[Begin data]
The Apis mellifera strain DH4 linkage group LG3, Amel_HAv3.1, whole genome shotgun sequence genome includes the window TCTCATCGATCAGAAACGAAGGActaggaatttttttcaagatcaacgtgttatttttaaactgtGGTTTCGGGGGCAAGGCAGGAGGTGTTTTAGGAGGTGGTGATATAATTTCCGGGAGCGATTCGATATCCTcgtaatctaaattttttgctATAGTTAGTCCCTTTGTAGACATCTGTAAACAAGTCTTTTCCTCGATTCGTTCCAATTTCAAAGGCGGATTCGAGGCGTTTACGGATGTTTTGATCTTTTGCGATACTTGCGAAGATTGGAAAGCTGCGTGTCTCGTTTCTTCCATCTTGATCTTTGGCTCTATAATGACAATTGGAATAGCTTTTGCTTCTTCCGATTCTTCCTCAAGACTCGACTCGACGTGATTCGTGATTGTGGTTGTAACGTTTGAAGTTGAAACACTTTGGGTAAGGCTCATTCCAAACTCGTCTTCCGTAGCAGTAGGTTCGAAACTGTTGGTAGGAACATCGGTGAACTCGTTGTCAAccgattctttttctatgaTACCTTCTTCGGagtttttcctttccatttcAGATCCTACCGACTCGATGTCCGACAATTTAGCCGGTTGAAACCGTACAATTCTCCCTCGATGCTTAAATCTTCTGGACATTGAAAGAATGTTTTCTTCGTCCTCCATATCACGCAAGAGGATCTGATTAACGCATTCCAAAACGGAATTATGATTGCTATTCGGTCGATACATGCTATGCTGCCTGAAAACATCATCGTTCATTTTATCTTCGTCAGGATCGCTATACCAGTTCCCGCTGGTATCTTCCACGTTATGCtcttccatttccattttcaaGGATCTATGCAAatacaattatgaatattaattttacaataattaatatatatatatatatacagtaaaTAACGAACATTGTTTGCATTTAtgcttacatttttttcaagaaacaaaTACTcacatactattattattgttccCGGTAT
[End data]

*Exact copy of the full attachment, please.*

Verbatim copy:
The Apis mellifera strain DH4 linkage group LG3, Amel_HAv3.1, whole genome shotgun sequence genome includes the window TCTCATCGATCAGAAACGAAGGActaggaatttttttcaagatcaacgtgttatttttaaactgtGGTTTCGGGGGCAAGGCAGGAGGTGTTTTAGGAGGTGGTGATATAATTTCCGGGAGCGATTCGATATCCTcgtaatctaaattttttgctATAGTTAGTCCCTTTGTAGACATCTGTAAACAAGTCTTTTCCTCGATTCGTTCCAATTTCAAAGGCGGATTCGAGGCGTTTACGGATGTTTTGATCTTTTGCGATACTTGCGAAGATTGGAAAGCTGCGTGTCTCGTTTCTTCCATCTTGATCTTTGGCTCTATAATGACAATTGGAATAGCTTTTGCTTCTTCCGATTCTTCCTCAAGACTCGACTCGACGTGATTCGTGATTGTGGTTGTAACGTTTGAAGTTGAAACACTTTGGGTAAGGCTCATTCCAAACTCGTCTTCCGTAGCAGTAGGTTCGAAACTGTTGGTAGGAACATCGGTGAACTCGTTGTCAAccgattctttttctatgaTACCTTCTTCGGagtttttcctttccatttcAGATCCTACCGACTCGATGTCCGACAATTTAGCCGGTTGAAACCGTACAATTCTCCCTCGATGCTTAAATCTTCTGGACATTGAAAGAATGTTTTCTTCGTCCTCCATATCACGCAAGAGGATCTGATTAACGCATTCCAAAACGGAATTATGATTGCTATTCGGTCGATACATGCTATGCTGCCTGAAAACATCATCGTTCATTTTATCTTCGTCAGGATCGCTATACCAGTTCCCGCTGGTATCTTCCACGTTATGCtcttccatttccattttcaaGGATCTATGCAAatacaattatgaatattaattttacaataattaatatatatatatatatacagtaaaTAACGAACATTGTTTGCATTTAtgcttacatttttttcaagaaacaaaTACTcacatactattattattgttccCGGTAT